Kati Woronka (a researcher, humanitarian worker, professor, consultant, faith worker) has lived in many places and traveled to many more, doing what she calls “CulturTwining” – interacting with people of different cultures and discovering their stories. Growing up in Brazil with parents who serve with OC International, Kati has since lived in the Sudan, Lebanon, Syria, Turkey, Kosvo, East Timor, Haiti, Jordan, England and the U.S. This mixing of cultures has expanded her worldview and given her the opportunity to hear captivating stories.
Syria stole Kati’s heart when she moved there in 2001 to study Arabic in Damascus. While in Syria she lived in the university dorms for one year. Her experience there, coupled with her master’s thesis research, inspired her to write her novel Dreams in the Medina.
Dreams in the Medina is a coming of age story revolving around four young Syrian women from different regions in Syria, backgrounds, and religions. Kati based her characters on women she met while living there. Three of the young women are Muslim, but of different sects, while one girl is Christian. Of the four, the reader follows Leila the closest. Leila, a Muslim from a small village, came to the University of Damascus to study English literature. Two factors change Leila’s world from a narrow perspective to a broader one – reading her course work and the relationships she builds with the other three characters.
Throughout the story, the reader discovers how the girls breakdown their cultural and religious barriers to become a family. “It is a picture of community I think God intends for us,” say Kati. Different personalities and different perspectives come together in times of celebration and times of crisis, leaning on one another for support.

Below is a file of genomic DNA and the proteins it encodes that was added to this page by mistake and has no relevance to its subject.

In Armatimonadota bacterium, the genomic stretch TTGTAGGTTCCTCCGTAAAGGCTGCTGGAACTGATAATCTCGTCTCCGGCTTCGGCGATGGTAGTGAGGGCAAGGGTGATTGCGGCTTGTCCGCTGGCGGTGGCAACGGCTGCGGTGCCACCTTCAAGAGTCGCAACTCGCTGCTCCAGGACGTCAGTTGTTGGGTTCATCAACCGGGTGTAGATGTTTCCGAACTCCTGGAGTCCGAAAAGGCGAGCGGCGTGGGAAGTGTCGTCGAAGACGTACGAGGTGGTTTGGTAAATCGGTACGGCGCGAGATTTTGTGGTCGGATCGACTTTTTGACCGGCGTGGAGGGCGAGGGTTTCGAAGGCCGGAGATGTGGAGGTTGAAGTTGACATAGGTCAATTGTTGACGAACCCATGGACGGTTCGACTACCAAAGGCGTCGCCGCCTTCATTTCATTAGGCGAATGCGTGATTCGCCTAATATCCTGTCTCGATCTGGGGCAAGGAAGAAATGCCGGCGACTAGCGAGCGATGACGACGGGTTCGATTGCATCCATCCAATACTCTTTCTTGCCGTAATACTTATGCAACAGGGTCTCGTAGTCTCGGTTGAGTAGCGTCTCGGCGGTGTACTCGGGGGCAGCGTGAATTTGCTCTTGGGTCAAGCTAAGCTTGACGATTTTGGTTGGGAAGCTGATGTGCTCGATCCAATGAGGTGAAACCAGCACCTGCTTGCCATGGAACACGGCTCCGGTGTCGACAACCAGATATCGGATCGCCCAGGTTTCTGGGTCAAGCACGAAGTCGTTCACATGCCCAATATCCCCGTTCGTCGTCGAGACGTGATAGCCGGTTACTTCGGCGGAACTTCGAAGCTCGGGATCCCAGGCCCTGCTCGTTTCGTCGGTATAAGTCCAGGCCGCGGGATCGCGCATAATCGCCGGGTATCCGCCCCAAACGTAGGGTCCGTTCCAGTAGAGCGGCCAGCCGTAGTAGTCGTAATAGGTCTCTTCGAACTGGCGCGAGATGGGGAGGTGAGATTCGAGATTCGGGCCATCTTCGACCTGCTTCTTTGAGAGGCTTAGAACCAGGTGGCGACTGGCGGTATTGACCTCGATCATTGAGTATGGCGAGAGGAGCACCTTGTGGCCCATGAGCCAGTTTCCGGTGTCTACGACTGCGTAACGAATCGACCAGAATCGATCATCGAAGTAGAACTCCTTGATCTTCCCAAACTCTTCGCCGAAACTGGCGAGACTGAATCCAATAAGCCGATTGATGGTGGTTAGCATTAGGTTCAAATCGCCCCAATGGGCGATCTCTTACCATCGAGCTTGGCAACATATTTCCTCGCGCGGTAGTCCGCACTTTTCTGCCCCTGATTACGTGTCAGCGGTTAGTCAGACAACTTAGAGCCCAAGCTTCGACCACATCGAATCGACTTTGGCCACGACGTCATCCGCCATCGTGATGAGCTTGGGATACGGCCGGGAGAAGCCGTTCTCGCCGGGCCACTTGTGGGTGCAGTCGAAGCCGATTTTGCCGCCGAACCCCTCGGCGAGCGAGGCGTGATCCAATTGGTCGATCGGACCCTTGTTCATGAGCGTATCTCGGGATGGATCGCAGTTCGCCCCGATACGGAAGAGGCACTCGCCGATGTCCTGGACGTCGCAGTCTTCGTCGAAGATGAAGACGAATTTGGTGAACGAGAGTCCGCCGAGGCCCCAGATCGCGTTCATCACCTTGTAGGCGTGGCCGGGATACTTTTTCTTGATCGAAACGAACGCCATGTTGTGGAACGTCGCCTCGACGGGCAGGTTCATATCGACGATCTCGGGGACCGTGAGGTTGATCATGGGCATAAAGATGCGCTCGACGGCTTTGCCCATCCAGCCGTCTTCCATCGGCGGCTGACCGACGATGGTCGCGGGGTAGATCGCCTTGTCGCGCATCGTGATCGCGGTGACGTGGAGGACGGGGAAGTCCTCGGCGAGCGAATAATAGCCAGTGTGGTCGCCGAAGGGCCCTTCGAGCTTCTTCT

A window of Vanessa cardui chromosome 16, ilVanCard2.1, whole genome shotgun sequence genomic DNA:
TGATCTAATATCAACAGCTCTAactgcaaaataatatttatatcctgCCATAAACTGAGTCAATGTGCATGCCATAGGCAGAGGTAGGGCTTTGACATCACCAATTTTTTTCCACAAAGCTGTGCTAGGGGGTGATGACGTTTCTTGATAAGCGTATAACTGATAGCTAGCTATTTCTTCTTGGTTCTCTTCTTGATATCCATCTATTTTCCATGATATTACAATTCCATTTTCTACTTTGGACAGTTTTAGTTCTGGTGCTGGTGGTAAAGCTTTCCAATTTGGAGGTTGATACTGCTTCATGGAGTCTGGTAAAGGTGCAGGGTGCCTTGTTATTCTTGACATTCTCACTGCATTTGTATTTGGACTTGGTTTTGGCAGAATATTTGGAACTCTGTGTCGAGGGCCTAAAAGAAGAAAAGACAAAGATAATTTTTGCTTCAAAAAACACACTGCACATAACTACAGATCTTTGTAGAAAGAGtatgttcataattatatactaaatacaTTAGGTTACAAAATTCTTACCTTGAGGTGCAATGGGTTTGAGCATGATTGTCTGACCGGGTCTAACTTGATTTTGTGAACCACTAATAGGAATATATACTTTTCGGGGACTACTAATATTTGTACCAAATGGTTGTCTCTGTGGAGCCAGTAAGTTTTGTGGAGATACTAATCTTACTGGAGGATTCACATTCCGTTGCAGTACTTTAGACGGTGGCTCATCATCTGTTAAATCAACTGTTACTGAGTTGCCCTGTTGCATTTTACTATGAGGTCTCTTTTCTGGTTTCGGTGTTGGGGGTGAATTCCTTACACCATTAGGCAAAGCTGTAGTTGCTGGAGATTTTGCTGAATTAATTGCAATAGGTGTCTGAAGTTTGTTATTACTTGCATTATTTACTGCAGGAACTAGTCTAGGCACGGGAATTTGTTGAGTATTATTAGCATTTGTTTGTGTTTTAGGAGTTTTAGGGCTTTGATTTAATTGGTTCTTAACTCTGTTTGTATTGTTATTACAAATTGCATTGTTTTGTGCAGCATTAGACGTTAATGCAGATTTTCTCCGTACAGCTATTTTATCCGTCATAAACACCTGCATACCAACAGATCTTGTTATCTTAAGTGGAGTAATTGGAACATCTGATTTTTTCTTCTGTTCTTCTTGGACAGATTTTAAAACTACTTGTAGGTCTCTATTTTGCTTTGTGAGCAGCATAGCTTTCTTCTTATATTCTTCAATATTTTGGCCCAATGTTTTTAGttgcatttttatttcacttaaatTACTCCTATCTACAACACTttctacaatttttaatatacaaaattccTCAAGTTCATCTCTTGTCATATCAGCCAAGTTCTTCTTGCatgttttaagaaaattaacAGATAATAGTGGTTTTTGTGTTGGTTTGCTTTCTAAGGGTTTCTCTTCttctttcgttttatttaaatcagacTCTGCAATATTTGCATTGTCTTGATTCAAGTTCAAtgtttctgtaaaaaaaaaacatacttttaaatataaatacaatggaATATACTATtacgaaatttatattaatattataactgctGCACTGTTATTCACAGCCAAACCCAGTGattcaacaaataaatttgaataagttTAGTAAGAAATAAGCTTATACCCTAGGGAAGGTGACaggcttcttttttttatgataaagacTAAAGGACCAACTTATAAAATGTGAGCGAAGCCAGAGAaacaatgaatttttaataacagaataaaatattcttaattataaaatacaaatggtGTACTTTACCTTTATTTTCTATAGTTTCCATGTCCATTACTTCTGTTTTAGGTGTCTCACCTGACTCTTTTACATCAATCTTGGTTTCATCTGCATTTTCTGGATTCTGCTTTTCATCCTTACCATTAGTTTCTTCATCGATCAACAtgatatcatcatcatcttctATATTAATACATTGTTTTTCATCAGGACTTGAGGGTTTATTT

As is common in many books, authors reveal aspects of themselves in their characters; Kati identifies her own personality in her characters. “Growing up as a TCK (third culture kid), I have often felt like an outsider,” she says. “I have learned to jump into things and ask people questions to understand them.” As this is something so natural to Kati, her characters take on this quality as well. The reader gains a better connection with the girls because of Kati’s ability to have them ask questions, which helps them better understand one another.
The Syrian civil war, erupting in 2011, inspired Kati to publish Dreams in the Medina with the hopes of shedding light on a different side of Syria – the pre-war lives of young Syrian students. Several customer reviews have raved about Dreams in the Medina and its ability to bring a human face to a misunderstood nation. “We grow to imagine they could be our own friends,” says Lisa Evans, blogger and book reviewer at Lisanotes.blogspot.com. “And thus we make the leap to care about the real people who are alive now in Syria, who are fleeing or fighting or grieving, in this very moment.” Cathy Hoffman, arts and entertainment writer for examiner.com says of the book, “As news of conflicts in Syria and other Middle Eastern countries filter to readers in the United States, Dreams in the Medina succeeds in offering another perspective on this culture.” The book brings a sense of human emotion and experience to this devastating situation.
Kati is currently working on a sequel to Dreams in the Medina. “In 2013, the opportunity to see first-hand the humanitarian response and how Syrian volunteers are working to support the needs of the truly desperate in their communities inspired me to write a sequel,” says Kati. She wants to portray the four characters as their lives may be during this time, and she wants to tell the untold story the media is missing. She plans on highlighting how all religious groups in Syria have come together to serve during this conflict along with other relief efforts happening around the nation.
For the last 10 years, Kati has been on a journey of self discovery as she blends her faith, humanitarian work, and research and teaching. As the story of these girls in the medina unfold, the reader also peeks into Kati’s world and her global perspective.
You can order Dreams in the Medina at amazon.com or wherever e-books are sold.
Would you like to give to support the community outreach and other projects in this area of the world?